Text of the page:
Dalynn Hoch, Zurich North America

Dalynn Hoch

A Culture of Accountability

Editors’ Note

Dalynn Hoch has been in her current position since October 2012. Her most recent position was Head of Global Finance Transformation at Corporate Center in Zurich, Switzerland. She joined Zurich in 2009 as Head of the Finance Planning & Performance Management (PPM) team for Zurich North America Commercial, and was also a member of the North American Finance leadership team. Prior to joining Zurich, Hoch was a partner at KPMG LLP in Minneapolis, working for the international accounting firm for 15 years. She has a degree in international business and accounting from University of Northwestern-St. Paul – previously Northwestern College – in Saint Paul, Minnesota.

Company Brief

Zurich Insurance Group (www.zurich.com; Zurich) is a leading multi-line insurance provider with a global network of subsidiaries and offices in Europe, North America, Latin America, Asia-Pacific, and the Middle East, as well as other markets. It offers a wide range of general insurance and life insurance products and services for individuals, small businesses, and mid-sized and large companies, as well as multinational corporations. Zurich employs about 60,000 people serving customers in more than 170 countries. The Group, formerly known as Zurich Financial Services Group, is headquartered in Zurich, Switzerland, where it was founded in 1872. The holding company, Zurich Insurance Group Ltd (ZURN), is listed on the SIX Swiss Exchange and has a level I American Depositary Receipt program, which is traded over-the-counter on OTCQX.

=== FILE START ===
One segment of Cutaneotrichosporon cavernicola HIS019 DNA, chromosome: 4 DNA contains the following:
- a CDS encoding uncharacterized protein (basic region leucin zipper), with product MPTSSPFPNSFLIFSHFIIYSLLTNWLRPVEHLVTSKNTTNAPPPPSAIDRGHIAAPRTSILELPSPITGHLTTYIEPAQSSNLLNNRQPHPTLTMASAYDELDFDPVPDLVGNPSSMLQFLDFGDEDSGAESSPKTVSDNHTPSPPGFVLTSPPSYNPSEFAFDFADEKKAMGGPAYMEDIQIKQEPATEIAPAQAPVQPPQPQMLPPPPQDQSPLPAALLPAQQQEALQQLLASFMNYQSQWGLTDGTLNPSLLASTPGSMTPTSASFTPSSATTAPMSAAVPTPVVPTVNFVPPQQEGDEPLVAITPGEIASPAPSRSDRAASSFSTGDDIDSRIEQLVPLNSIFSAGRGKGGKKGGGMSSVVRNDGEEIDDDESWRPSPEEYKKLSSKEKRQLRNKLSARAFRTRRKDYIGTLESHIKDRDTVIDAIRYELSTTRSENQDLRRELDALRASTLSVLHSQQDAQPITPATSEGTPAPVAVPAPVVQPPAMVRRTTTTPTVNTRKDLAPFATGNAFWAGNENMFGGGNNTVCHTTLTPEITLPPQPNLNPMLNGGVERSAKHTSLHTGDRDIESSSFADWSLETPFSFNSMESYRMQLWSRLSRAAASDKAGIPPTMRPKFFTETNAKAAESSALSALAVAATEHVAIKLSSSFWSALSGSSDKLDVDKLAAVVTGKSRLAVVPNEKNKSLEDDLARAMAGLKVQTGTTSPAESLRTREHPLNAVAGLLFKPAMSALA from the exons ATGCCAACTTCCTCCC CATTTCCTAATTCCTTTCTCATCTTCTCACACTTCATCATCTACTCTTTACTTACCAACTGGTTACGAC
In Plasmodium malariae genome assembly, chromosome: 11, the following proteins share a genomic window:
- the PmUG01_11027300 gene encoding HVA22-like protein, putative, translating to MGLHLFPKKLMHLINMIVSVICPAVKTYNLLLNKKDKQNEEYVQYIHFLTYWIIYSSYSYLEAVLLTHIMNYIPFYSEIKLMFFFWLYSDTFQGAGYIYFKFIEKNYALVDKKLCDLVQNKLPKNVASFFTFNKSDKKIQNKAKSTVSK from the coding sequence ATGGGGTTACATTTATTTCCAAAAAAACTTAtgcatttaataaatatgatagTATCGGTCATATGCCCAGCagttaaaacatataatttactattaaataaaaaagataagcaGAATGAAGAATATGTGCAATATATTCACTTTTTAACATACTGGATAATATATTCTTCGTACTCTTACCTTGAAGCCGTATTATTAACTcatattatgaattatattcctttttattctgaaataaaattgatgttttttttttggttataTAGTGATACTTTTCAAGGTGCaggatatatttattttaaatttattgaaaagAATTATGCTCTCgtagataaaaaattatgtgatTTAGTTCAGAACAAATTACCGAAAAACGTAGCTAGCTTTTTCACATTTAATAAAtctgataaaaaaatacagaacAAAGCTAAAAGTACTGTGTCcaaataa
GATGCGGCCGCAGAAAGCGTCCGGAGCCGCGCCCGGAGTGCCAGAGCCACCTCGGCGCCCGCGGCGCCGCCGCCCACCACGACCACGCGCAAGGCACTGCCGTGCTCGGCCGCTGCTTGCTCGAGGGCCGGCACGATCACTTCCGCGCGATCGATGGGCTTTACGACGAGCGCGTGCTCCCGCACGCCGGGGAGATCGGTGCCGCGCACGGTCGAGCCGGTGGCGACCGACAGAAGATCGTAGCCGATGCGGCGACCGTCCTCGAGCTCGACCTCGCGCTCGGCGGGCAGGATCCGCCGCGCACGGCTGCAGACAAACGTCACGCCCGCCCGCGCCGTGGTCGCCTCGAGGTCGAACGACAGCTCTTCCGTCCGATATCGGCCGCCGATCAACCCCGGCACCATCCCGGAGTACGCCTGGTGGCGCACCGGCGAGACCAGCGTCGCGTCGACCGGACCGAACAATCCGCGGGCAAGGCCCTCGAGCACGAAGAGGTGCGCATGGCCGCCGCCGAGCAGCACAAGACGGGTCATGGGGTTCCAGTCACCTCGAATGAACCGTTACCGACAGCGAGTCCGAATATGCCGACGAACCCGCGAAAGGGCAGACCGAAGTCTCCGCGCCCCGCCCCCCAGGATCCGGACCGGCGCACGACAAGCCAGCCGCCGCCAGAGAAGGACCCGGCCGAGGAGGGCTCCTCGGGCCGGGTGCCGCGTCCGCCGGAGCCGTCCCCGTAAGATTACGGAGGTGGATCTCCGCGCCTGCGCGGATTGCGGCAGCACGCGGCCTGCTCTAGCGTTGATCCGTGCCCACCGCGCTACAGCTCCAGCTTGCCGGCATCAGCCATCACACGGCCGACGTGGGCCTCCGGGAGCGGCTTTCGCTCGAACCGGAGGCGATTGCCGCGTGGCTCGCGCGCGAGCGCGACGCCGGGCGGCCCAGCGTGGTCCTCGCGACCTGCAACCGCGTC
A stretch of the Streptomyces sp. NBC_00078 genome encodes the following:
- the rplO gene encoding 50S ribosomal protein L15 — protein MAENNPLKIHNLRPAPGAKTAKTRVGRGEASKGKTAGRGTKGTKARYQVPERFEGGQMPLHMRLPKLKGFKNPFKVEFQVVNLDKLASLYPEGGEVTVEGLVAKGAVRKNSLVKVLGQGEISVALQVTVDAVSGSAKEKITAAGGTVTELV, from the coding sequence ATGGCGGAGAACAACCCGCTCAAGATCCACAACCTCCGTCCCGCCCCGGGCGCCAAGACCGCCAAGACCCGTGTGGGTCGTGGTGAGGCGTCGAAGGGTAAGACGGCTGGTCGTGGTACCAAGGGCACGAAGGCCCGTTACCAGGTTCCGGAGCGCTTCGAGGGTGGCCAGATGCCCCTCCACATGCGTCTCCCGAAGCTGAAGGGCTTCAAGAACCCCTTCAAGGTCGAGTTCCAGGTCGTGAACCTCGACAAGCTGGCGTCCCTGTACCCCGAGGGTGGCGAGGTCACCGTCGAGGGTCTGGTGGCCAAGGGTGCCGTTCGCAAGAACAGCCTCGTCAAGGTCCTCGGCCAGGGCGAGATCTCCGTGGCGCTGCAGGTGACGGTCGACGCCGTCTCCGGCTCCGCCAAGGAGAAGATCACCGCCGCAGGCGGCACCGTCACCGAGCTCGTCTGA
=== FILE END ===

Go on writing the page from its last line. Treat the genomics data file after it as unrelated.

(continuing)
In North America, Zurich (www.zurichna.com) is a leading commercial property-casualty insurance provider serving the global corporate, large corporate, middle market, specialties, and programs sectors. Life insurance offered in the United States is issued by Zurich American Life Insurance Company, an Illinois domestic life insurance company. The year 2012 marked Zurich’s 100-year anniversary of insuring America and the success of its customers, shareholders, and employees. In the U.S., risk engineering services are provided by Zurich Services Corporation.

What is the secret to Zurich’s success?

Our success is driven from the fact that we care about our people and recognize that they are the basis of our strength. We don’t just say it, but we walk the talk.

As a recipient of Zurich’s strong sponsorship of people, I feel that care and focus personally as an individual who has been given diverse opportunities. There is a culture of accountability and engagement. We value the passion and personal integrity of our people, and lead them forward by helping them seek opportunities to be the best they can be.

Having an engaged team that is passionate about our mission at Zurich – which is to help our customers understand and protect themselves from risk – leads us to continue to produce the strong business results that we have earned in North America over the past few years.

Is there close coordination region to region?

The percentage of the North American business to our overall general insurance business is about 40 percent. Our business is diverse across the U.S. and across the types of customers that we’re helping to understand and protect from their risks. We help protect them through our global corporate business, our specialties business, our commercial business, and through programs, captives, and direct markets.